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Police Keep Licensed Peddlers Moving on 18th Street

Pilsen peddlers say business complaints to police have stopped them from selling on 18th Street.

Anastacia Cortez, a licensed peddler for 15 years, said Chicago Police Officers have told her to move numerous times while selling on 18th Street.

The cops tell me that my post is mobile, and I have to keep moving, so I leave,” Cortez said.

Cortez said she later is informed that the police asked her to move due to businesses complaining about her presence.

“I find out someone from a local business calls the police.” said Cortez, “I don’t know why they don’t have the courage to tell me personally to move instead of calling the cops.”

Cortez said even after asking for permission first, some businesses just don’t want her there at all.

“That’s why I don’t really sell on 18 street,” Cortez said.

Peddlers must keep moving, according to Chicago Law. Police in Pilsen have started enforcing the rules after some businesses complained about peddlers staying in one spot all day.

Western Union, located on 1825 S. Blue Island Avenue, is one of the businesses who gave Cortez permission to sell near the business as long as she keeps her area clean.

“I’m usually here from 12 p.m. to 8 p.m.,” said Cortez. “When I leave, I try not leave garbage, and I clean the sidewalk, so they won’t tell me anything.”

Nancy Zetenia, age 36, a Pilsen resident said some peddlers don’t pick up after themselves and could imagine businesses asking peddlers to move for that reason.

Aladino Santiago, a 10 district Chicago Police Officer, said licensed peddlers can sell anywhere they want as long as they keep moving,  He said it had really started to become a problem three years ago.

“Last year it was a big issue,” said Santiago. “Because it was just getting so out of control, but it settled down big time.”

Santiago said it’s important for peddlers to know what the regulations are in order to avoid getting any citations from the police. He said it’s uncommon for businesses to call the police, if peddlers are posted for only 10 to 15 minutes or even up to half a day.

“If peddlers are selling at the same spot every day, then businesses will call the police,” Santiago said.

Maria Carmen Gallardo, an unlicensed peddler, has been ticketed twice, once for selling popsicles and another time for selling tamales.  Gallardo doesn’t sell on 18th Street to avoid the Police, she said.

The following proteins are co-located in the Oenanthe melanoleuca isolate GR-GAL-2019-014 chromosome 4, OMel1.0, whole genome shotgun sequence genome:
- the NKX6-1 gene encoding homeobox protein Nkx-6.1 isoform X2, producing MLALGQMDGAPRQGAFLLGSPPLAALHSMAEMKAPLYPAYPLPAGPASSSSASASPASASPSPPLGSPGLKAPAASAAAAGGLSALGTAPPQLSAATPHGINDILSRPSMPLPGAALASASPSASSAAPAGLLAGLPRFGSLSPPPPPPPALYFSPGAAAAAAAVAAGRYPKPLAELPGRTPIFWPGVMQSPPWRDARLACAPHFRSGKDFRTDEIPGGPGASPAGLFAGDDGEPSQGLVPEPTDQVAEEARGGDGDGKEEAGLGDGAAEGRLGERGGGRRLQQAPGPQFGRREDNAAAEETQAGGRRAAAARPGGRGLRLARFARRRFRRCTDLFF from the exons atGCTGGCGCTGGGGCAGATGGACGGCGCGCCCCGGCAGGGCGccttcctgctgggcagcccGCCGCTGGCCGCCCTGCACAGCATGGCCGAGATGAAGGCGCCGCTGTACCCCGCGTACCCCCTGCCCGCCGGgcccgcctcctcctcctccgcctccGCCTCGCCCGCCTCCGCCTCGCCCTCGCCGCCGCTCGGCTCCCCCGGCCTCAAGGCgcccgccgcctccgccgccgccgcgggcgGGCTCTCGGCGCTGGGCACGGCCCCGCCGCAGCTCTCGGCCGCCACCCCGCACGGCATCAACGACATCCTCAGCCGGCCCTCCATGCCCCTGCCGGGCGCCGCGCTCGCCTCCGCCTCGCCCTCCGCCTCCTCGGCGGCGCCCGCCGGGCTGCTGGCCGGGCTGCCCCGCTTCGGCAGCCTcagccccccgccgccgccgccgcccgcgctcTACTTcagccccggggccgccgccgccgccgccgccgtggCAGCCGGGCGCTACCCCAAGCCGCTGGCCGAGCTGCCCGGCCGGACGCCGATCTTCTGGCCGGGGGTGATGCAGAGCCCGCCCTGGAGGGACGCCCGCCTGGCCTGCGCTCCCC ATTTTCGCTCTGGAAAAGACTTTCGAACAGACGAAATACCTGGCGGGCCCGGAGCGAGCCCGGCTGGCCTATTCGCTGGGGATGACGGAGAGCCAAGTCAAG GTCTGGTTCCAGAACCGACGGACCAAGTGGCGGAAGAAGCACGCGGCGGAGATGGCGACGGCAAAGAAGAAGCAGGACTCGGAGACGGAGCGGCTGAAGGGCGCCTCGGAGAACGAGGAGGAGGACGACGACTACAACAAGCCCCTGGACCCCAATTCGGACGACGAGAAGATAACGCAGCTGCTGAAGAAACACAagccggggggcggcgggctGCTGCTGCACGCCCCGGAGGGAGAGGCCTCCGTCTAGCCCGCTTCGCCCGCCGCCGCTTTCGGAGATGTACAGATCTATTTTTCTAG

“It’s unfair for the vendors that aren’t informed well enough about the regulations,” Gallardo said.

Santiago said police usually give three to four warnings before issuing a citation and confiscating equipment. He said the peddler regulations are enforced for the public’s safety and “not because we didn’t want peddlers to sell, or because they are taking away all the business.”

Residents said the peddlers on 18th street have disappeared.

“I haven’t really seen any peddlers on 18 Street,” Zetenia said. “Compared to a few years back, I think there are less people selling around Pilsen now.”

Maria Valdez,34, a Pilsen resident, said she thinks there should be more peddlers on 18th  Street.

“It’s hard to find a vendor on 18th Street,” said Valdez. “I noticed they are mostly around the parks.”

Martina Romano, 52,who has been peddling for 12 years, said she has had no problem selling at Harrison Park, located on 1824 South Wood Street.

“The cops haven’t asked me to move from my post,” Romano said.

Santiago said it’s less likely peddlers will be asked to move if they are posted in a park because there isn’t businesses that would call and complain.

“They can be asked to move if the cart is big and it’s blocking the walk way,” Santiago said. “If the cops really wanted to be jerks then they could ask them to leave.”

A Pilsen resident, Miguel Garcia, said he rather not see peddlers in parks because they may block the walk way.

“I think it’s good that they aren’t on 18Street,” Garcia said, taking a break from a run on the Harrison park trail. “It leaves a clear path for pedestrians to walk.”

Yajayra Rodriguez, 17, a Pilsen resident, said she wishes peddlers were more conveniently on 18th  Street like the ones on 26th  Street.

Cortez said even though she hasn’t been making much profit, after the cost of ingredients, paying taxes and fees for her peddling license, she plans to continue selling.

“I hope the rules improve for vendors,” Cortez said. “From what I sell, I have to eat, I’ll come out and sell, even for 20 dollars that I’ll do for a day, because I feel bad about not having even those 20 dollars for my food.”

Santiago said there are all kinds of issues going on with peddlers.
“We have gotten complaints from businesses about peddlers all over Chicago,” He said.

A Pilsen resident, Alberto Lopez, understands why peddlers keep on peddling around Chicago.

Peddlers have to keep on fighting and find a way to make money during these hard times,” he said.


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